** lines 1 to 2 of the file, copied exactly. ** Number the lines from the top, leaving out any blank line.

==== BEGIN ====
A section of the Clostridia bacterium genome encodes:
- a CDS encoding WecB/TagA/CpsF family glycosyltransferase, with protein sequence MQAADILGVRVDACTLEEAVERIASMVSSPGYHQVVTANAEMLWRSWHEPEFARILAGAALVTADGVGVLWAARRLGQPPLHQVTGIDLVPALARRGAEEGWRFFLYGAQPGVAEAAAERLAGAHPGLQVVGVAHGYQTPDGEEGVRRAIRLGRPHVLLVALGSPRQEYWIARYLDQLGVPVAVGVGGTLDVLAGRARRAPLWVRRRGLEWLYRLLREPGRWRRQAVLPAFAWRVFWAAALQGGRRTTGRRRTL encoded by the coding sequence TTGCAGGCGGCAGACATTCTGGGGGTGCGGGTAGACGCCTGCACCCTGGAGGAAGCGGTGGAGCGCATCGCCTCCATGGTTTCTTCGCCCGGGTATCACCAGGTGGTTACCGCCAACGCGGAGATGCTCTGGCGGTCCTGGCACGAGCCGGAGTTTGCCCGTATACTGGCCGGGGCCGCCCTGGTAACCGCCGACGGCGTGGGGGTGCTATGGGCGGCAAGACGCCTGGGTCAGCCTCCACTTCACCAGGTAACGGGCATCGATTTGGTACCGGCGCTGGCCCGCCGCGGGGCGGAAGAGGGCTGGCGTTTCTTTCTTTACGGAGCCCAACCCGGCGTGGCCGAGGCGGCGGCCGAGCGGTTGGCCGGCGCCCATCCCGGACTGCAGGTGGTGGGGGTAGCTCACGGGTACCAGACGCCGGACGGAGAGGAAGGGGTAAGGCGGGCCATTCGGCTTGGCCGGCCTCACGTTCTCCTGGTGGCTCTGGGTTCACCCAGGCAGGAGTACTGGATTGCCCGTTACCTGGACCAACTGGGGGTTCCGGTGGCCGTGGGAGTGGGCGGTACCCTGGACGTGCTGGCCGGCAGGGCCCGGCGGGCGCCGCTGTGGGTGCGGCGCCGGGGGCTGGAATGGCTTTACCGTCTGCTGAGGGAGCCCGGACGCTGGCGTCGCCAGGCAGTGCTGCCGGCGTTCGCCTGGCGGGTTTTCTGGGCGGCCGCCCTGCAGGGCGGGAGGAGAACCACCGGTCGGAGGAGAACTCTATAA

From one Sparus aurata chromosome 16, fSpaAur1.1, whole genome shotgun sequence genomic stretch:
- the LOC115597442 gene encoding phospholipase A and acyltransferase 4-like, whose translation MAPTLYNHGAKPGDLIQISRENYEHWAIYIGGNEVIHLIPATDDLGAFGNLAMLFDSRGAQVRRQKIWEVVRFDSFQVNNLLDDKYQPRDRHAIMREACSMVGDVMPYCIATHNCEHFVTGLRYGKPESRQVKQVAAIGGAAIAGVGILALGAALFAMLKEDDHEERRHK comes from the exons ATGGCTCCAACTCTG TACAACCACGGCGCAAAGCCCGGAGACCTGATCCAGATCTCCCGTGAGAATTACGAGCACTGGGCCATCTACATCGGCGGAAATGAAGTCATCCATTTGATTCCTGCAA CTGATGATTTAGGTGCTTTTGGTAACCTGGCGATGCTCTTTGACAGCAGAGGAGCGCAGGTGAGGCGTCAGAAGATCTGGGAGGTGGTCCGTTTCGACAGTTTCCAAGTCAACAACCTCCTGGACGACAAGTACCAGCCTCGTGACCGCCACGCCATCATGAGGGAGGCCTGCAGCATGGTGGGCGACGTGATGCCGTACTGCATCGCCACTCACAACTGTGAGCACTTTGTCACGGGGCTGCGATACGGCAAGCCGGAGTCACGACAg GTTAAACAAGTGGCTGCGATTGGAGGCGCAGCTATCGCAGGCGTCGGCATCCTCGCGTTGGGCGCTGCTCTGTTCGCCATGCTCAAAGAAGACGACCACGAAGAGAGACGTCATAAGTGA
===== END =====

A section of the Clostridia bacterium genome encodes:
- a CDS encoding WecB/TagA/CpsF family glycosyltransferase, with protein sequence MQAADILGVRVDACTLEEAVERIASMVSSPGYHQVVTANAEMLWRSWHEPEFARILAGAALVTADGVGVLWAARRLGQPPLHQVTGIDLVPALARRGAEEGWRFFLYGAQPGVAEAAAERLAGAHPGLQVVGVAHGYQTPDGEEGVRRAIRLGRPHVLLVALGSPRQEYWIARYLDQLGVPVAVGVGGTLDVLAGRARRAPLWVRRRGLEWLYRLLREPGRWRRQAVLPAFAWRVFWAAALQGGRRTTGRRRTL encoded by the coding sequence TTGCAGGCGGCAGACATTCTGGGGGTGCGGGTAGACGCCTGCACCCTGGAGGAAGCGGTGGAGCGCATCGCCTCCATGGTTTCTTCGCCCGGGTATCACCAGGTGGTTACCGCCAACGCGGAGATGCTCTGGCGGTCCTGGCACGAGCCGGAGTTTGCCCGTATACTGGCCGGGGCCGCCCTGGTAACCGCCGACGGCGTGGGGGTGCTATGGGCGGCAAGACGCCTGGGTCAGCCTCCACTTCACCAGGTAACGGGCATCGATTTGGTACCGGCGCTGGCCCGCCGCGGGGCGGAAGAGGGCTGGCGTTTCTTTCTTTACGGAGCCCAACCCGGCGTGGCCGAGGCGGCGGCCGAGCGGTTGGCCGGCGCCCATCCCGGACTGCAGGTGGTGGGGGTAGCTCACGGGTACCAGACGCCGGACGGAGAGGAAGGGGTAAGGCGGGCCATTCGGCTTGGCCGGCCTCACGTTCTCCTGGTGGCTCTGGGTTCACCCAGGCAGGAGTACTGGATTGCCCGTTACCTGGACCAACTGGGGGTTCCGGTGGCCGTGGGAGTGGGCGGTACCCTGGACGTGCTGGCCGGCAGGGCCCGGCGGGCGCCGCTGTGGGTGCGGCGCCGGGGGCTGGAATGGCTTTACCGTCTGCTGAGGGAGCCCGGACGCTGGCGTCGCCAGGCAGTGCTGCCGGCGTTCGCCTGGCGGGTTTTCTGGGCGGCCGCCCTGCAGGGCGGGAGGAGAACCACCGGTCGGAGGAGAACTCTATAA